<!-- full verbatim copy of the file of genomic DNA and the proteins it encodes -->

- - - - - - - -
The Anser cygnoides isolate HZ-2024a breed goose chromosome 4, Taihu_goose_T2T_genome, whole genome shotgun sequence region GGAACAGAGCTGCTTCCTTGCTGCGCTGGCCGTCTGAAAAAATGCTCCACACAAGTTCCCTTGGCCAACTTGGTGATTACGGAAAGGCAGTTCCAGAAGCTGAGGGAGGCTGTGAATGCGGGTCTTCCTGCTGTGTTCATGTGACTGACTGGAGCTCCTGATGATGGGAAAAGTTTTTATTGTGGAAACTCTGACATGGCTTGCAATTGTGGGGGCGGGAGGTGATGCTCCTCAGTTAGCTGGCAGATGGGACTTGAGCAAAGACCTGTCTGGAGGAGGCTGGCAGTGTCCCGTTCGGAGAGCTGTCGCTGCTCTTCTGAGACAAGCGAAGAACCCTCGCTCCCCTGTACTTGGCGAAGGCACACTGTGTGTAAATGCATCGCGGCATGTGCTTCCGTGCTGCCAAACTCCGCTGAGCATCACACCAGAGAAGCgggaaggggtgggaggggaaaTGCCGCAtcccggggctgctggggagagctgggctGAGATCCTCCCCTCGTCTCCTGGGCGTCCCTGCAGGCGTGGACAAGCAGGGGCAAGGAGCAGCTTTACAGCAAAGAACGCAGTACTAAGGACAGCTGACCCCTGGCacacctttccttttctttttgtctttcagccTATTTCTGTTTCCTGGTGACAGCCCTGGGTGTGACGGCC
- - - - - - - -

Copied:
The Anser cygnoides isolate HZ-2024a breed goose chromosome 4, Taihu_goose_T2T_genome, whole genome shotgun sequence region GGAACAGAGCTGCTTCCTTGCTGCGCTGGCCGTCTGAAAAAATGCTCCACACAAGTTCCCTTGGCCAACTTGGTGATTACGGAAAGGCAGTTCCAGAAGCTGAGGGAGGCTGTGAATGCGGGTCTTCCTGCTGTGTTCATGTGACTGACTGGAGCTCCTGATGATGGGAAAAGTTTTTATTGTGGAAACTCTGACATGGCTTGCAATTGTGGGGGCGGGAGGTGATGCTCCTCAGTTAGCTGGCAGATGGGACTTGAGCAAAGACCTGTCTGGAGGAGGCTGGCAGTGTCCCGTTCGGAGAGCTGTCGCTGCTCTTCTGAGACAAGCGAAGAACCCTCGCTCCCCTGTACTTGGCGAAGGCACACTGTGTGTAAATGCATCGCGGCATGTGCTTCCGTGCTGCCAAACTCCGCTGAGCATCACACCAGAGAAGCgggaaggggtgggaggggaaaTGCCGCAtcccggggctgctggggagagctgggctGAGATCCTCCCCTCGTCTCCTGGGCGTCCCTGCAGGCGTGGACAAGCAGGGGCAAGGAGCAGCTTTACAGCAAAGAACGCAGTACTAAGGACAGCTGACCCCTGGCacacctttccttttctttttgtctttcagccTATTTCTGTTTCCTGGTGACAGCCCTGGGTGTGACGGCC